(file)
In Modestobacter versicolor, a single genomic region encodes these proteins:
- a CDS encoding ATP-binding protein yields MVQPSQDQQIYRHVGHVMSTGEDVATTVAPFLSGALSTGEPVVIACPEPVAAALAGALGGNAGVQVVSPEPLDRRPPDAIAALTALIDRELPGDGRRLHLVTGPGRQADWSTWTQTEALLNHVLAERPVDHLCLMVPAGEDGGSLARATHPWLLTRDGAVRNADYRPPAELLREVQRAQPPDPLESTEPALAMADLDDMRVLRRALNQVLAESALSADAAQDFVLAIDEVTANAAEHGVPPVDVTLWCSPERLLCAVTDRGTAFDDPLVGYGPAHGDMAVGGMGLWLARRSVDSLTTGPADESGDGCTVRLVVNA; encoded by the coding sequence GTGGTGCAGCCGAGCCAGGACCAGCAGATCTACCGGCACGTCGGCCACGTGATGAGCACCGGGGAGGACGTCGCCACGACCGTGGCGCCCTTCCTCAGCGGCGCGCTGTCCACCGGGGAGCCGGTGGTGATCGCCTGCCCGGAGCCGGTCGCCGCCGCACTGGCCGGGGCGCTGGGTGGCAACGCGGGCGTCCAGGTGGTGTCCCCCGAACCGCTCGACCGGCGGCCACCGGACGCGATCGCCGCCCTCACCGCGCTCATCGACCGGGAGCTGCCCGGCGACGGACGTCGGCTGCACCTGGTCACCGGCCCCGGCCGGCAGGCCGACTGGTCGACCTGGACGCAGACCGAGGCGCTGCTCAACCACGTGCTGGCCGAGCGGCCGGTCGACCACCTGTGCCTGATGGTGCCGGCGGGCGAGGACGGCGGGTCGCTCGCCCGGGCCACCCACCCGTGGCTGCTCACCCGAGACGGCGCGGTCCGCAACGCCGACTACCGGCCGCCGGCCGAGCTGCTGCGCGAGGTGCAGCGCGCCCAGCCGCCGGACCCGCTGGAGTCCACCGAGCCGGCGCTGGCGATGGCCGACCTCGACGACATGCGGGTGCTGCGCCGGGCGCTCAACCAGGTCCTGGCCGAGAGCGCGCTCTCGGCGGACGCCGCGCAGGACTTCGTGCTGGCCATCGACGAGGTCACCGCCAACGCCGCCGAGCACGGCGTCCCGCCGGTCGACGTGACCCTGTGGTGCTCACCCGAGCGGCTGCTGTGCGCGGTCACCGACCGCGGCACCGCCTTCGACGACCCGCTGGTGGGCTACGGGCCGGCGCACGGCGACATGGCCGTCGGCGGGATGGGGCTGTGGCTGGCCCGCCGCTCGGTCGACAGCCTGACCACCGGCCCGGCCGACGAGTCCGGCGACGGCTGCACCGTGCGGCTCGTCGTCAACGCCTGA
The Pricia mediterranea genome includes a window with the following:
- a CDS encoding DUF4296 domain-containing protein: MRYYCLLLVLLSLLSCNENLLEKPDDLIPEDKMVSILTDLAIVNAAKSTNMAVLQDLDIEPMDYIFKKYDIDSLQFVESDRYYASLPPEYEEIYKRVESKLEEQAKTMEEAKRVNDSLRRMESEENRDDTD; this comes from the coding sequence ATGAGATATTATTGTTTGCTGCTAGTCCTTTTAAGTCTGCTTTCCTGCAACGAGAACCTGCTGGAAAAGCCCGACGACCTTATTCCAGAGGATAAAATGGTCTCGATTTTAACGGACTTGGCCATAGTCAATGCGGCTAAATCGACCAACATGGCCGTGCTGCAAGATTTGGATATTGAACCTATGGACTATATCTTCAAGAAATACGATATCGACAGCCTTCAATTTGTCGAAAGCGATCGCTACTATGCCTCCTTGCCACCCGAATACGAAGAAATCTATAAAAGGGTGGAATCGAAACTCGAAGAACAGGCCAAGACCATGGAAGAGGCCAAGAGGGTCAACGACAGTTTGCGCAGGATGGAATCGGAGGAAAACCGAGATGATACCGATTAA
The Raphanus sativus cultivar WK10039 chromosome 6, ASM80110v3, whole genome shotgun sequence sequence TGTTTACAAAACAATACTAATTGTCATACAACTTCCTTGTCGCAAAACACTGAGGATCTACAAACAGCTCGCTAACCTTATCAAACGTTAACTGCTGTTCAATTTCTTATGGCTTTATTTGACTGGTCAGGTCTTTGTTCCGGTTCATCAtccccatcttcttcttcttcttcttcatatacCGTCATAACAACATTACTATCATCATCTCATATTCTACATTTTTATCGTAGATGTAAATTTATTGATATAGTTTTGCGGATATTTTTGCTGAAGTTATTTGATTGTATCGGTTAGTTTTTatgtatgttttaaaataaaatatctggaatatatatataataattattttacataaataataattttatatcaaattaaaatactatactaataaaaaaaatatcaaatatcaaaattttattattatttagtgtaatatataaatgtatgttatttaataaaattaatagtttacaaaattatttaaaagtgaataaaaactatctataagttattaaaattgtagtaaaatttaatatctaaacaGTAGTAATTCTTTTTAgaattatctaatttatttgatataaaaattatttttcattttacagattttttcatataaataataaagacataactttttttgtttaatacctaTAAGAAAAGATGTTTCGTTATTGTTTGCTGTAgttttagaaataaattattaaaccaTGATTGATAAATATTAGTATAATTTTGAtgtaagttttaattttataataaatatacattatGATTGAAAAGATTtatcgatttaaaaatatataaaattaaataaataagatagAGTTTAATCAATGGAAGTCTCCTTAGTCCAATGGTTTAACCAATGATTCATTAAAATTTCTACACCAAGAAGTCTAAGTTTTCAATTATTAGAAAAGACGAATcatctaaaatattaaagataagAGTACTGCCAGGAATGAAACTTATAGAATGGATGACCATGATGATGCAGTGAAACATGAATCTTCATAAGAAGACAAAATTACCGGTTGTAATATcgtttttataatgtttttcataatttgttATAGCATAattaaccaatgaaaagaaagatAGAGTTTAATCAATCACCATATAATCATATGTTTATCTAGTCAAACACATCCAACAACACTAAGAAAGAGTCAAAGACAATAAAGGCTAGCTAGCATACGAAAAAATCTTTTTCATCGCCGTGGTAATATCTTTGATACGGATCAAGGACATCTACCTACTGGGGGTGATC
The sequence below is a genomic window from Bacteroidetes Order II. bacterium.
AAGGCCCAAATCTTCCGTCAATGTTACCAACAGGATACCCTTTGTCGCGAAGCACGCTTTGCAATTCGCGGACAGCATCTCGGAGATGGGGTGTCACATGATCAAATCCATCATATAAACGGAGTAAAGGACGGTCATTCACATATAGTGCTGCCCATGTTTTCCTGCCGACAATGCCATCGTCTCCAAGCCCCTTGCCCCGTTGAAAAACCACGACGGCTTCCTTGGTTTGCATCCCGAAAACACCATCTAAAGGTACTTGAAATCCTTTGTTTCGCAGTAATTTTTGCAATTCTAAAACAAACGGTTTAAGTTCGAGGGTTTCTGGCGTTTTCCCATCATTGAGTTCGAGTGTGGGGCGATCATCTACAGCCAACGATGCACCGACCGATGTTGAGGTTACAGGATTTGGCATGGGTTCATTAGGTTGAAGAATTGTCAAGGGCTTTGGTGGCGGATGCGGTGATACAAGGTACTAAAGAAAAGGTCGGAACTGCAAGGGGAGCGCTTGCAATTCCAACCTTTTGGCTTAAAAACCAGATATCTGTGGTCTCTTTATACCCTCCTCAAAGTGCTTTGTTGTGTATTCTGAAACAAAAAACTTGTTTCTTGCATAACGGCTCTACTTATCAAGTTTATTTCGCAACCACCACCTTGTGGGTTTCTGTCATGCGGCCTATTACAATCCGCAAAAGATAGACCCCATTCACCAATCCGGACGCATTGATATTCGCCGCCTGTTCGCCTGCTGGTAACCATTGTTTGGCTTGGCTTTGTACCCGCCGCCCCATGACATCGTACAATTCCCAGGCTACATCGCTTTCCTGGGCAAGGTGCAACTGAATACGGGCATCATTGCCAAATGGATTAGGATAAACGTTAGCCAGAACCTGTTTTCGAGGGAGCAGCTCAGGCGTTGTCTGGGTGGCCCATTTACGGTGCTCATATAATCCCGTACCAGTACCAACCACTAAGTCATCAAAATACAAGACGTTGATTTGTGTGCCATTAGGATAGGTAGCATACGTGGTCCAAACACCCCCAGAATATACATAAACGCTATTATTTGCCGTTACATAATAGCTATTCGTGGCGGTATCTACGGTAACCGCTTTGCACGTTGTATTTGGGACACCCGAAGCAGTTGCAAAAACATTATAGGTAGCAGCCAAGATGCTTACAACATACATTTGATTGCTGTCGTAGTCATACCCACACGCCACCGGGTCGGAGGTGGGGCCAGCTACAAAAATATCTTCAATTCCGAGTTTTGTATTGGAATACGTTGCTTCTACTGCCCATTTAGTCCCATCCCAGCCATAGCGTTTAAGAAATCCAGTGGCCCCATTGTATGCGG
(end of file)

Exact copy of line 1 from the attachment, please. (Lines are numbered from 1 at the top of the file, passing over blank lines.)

In Modestobacter versicolor, a single genomic region encodes these proteins: